Take a Pound of Quince par’d and quarter’d, cut out all the Hard, put to it a Pound of fine Sugar and half a Pint of Water, and let it boil very fast ’till it is all to Pieces; take it off the Fire, and break it very well, that there be no Lumps in it; boil it ’till it is very thick and well jelly’d; then take fine Muslin, and put your Quinces into it, and tye it up round. This Quantity will make three Quinces. Set them into three Pots, or China Cups, that will just hold one; cut off the Stalk-End of the Quince, and put it in the Pot or Cup, to make a Dent in the Quince, that it may be like a whole Quince; let them stand two or three Days, that they may be very stiff; take them out of the Muslin, and make a strong Jelly with Apples and Quinces: Take two Pints of Jelly and two Pound of Sugar, boil it fast ’till it jellies very well; then put in the Quinces, and let them have two or three Boils to make them hot; put them in Pots or Glasses, with Paper close to them.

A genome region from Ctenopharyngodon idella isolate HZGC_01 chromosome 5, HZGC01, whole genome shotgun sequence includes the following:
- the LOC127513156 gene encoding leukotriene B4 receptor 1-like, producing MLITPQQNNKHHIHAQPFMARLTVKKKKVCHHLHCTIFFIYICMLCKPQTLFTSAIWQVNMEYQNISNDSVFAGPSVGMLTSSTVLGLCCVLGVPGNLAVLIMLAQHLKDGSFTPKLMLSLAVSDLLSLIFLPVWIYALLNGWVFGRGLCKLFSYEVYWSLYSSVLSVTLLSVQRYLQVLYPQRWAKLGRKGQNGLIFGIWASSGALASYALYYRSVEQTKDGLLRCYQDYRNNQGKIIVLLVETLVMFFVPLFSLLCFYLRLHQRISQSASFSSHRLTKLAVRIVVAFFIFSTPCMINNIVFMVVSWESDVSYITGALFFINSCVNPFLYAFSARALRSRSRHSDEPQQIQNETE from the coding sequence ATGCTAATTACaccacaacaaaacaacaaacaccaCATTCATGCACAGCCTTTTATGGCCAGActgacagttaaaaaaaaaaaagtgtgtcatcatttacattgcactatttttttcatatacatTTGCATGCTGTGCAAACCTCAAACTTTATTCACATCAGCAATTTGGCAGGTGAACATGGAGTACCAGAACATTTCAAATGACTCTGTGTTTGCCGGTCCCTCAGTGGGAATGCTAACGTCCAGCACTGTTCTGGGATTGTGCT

Übersetzung:Eingelegte ganze Quitten
Marlene Ernst (Transkription): "To preserve Whole Quinces", in: Mrs. Eales Compleat Confectioner (1718-1742), S. 046,
online unter: https://gastrosophie.sbg.ac.at/kbforschung/r-datenbank/?rdb_rezepte=to-preserve-whole-quinces (21.01.2022).
Datenbankeintrag erstellt von Marlene Ernst.